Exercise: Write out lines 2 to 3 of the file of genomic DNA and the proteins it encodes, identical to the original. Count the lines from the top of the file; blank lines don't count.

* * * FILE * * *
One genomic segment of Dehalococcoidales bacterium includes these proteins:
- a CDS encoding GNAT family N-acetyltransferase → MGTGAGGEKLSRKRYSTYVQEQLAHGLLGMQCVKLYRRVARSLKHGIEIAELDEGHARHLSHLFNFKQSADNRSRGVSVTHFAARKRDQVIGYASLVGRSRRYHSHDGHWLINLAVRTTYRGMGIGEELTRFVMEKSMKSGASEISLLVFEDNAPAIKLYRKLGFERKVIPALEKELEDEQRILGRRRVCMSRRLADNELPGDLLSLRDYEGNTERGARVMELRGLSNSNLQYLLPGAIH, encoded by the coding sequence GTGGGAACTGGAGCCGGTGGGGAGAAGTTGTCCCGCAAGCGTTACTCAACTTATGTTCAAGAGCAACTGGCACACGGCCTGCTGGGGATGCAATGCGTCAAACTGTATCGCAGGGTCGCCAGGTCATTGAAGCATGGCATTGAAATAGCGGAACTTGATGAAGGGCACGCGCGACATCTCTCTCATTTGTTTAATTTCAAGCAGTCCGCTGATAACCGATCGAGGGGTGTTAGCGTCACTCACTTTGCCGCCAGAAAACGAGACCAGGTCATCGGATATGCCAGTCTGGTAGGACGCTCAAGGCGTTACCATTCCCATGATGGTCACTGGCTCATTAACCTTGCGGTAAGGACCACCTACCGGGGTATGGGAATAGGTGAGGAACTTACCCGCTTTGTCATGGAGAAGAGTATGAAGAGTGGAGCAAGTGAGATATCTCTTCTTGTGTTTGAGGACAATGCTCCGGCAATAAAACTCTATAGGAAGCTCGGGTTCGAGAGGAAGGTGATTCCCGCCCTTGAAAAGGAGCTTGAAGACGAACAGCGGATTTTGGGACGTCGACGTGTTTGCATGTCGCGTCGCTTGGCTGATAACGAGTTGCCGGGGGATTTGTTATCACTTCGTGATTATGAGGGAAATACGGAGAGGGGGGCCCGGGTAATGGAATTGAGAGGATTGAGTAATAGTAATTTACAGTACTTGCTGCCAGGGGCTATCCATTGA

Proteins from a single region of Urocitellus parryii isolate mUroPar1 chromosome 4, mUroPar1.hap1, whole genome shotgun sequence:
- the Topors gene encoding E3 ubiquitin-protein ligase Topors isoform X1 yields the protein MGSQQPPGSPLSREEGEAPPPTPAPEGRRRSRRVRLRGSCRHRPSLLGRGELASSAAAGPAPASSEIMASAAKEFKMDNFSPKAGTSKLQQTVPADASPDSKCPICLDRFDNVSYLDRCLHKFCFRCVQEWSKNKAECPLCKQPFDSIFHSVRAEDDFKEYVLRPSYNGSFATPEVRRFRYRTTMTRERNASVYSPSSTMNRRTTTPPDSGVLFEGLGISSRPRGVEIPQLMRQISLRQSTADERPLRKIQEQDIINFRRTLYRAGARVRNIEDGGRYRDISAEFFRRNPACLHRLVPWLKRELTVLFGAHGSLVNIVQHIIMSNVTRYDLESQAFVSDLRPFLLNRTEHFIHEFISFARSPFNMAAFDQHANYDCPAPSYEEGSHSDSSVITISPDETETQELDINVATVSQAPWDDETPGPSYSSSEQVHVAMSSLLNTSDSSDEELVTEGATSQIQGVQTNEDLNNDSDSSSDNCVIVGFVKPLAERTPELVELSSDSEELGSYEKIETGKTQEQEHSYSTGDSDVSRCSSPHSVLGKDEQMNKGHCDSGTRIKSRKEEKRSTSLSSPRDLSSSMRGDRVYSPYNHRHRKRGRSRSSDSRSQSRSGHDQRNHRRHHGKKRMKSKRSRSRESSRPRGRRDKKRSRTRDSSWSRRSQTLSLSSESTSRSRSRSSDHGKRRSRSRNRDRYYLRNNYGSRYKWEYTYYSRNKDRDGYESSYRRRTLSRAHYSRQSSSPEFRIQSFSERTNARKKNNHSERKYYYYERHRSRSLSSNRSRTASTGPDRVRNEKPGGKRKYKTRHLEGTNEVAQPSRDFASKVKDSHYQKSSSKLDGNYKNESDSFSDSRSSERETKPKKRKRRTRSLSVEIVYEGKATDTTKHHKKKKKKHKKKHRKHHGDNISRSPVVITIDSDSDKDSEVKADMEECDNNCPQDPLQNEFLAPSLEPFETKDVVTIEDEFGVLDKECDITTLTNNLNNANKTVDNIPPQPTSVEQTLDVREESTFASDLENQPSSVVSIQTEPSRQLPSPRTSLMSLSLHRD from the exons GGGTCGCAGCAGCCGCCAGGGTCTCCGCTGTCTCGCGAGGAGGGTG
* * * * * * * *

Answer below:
- a CDS encoding GNAT family N-acetyltransferase → MGTGAGGEKLSRKRYSTYVQEQLAHGLLGMQCVKLYRRVARSLKHGIEIAELDEGHARHLSHLFNFKQSADNRSRGVSVTHFAARKRDQVIGYASLVGRSRRYHSHDGHWLINLAVRTTYRGMGIGEELTRFVMEKSMKSGASEISLLVFEDNAPAIKLYRKLGFERKVIPALEKELEDEQRILGRRRVCMSRRLADNELPGDLLSLRDYEGNTERGARVMELRGLSNSNLQYLLPGAIH, encoded by the coding sequence GTGGGAACTGGAGCCGGTGGGGAGAAGTTGTCCCGCAAGCGTTACTCAACTTATGTTCAAGAGCAACTGGCACACGGCCTGCTGGGGATGCAATGCGTCAAACTGTATCGCAGGGTCGCCAGGTCATTGAAGCATGGCATTGAAATAGCGGAACTTGATGAAGGGCACGCGCGACATCTCTCTCATTTGTTTAATTTCAAGCAGTCCGCTGATAACCGATCGAGGGGTGTTAGCGTCACTCACTTTGCCGCCAGAAAACGAGACCAGGTCATCGGATATGCCAGTCTGGTAGGACGCTCAAGGCGTTACCATTCCCATGATGGTCACTGGCTCATTAACCTTGCGGTAAGGACCACCTACCGGGGTATGGGAATAGGTGAGGAACTTACCCGCTTTGTCATGGAGAAGAGTATGAAGAGTGGAGCAAGTGAGATATCTCTTCTTGTGTTTGAGGACAATGCTCCGGCAATAAAACTCTATAGGAAGCTCGGGTTCGAGAGGAAGGTGATTCCCGCCCTTGAAAAGGAGCTTGAAGACGAACAGCGGATTTTGGGACGTCGACGTGTTTGCATGTCGCGTCGCTTGGCTGATAACGAGTTGCCGGGGGATTTGTTATCACTTCGTGATTATGAGGGAAATACGGAGAGGGGGGCCCGGGTAATGGAATTGAGAGGATTGAGTAATAGTAATTTACAGTACTTGCTGCCAGGGGCTATCCATTGA

Proteins from a single region of Urocitellus parryii isolate mUroPar1 chromosome 4, mUroPar1.hap1, whole genome shotgun sequence: